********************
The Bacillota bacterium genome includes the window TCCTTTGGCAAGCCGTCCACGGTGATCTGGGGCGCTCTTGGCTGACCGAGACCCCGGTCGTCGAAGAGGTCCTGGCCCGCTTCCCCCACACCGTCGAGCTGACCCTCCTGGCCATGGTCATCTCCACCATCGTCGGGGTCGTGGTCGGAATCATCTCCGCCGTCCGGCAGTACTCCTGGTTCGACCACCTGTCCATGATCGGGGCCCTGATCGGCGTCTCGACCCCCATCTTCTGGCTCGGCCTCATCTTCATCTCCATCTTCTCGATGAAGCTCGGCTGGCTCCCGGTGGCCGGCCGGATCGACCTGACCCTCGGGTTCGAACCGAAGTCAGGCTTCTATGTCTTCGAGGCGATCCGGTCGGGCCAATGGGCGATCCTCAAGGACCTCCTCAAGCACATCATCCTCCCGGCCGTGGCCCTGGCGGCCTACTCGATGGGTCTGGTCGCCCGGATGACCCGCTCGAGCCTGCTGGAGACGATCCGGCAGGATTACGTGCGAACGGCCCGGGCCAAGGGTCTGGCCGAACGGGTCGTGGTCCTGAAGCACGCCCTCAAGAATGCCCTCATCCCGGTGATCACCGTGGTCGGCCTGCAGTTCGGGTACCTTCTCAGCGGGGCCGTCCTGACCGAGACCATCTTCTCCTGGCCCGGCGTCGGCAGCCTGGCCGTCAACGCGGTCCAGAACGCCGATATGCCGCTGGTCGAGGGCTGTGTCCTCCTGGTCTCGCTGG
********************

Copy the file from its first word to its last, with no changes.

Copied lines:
The Bacillota bacterium genome includes the window TCCTTTGGCAAGCCGTCCACGGTGATCTGGGGCGCTCTTGGCTGACCGAGACCCCGGTCGTCGAAGAGGTCCTGGCCCGCTTCCCCCACACCGTCGAGCTGACCCTCCTGGCCATGGTCATCTCCACCATCGTCGGGGTCGTGGTCGGAATCATCTCCGCCGTCCGGCAGTACTCCTGGTTCGACCACCTGTCCATGATCGGGGCCCTGATCGGCGTCTCGACCCCCATCTTCTGGCTCGGCCTCATCTTCATCTCCATCTTCTCGATGAAGCTCGGCTGGCTCCCGGTGGCCGGCCGGATCGACCTGACCCTCGGGTTCGAACCGAAGTCAGGCTTCTATGTCTTCGAGGCGATCCGGTCGGGCCAATGGGCGATCCTCAAGGACCTCCTCAAGCACATCATCCTCCCGGCCGTGGCCCTGGCGGCCTACTCGATGGGTCTGGTCGCCCGGATGACCCGCTCGAGCCTGCTGGAGACGATCCGGCAGGATTACGTGCGAACGGCCCGGGCCAAGGGTCTGGCCGAACGGGTCGTGGTCCTGAAGCACGCCCTCAAGAATGCCCTCATCCCGGTGATCACCGTGGTCGGCCTGCAGTTCGGGTACCTTCTCAGCGGGGCCGTCCTGACCGAGACCATCTTCTCCTGGCCCGGCGTCGGCAGCCTGGCCGTCAACGCGGTCCAGAACGCCGATATGCCGCTGGTCGAGGGCTGTGTCCTCCTGGTCTCGCTGG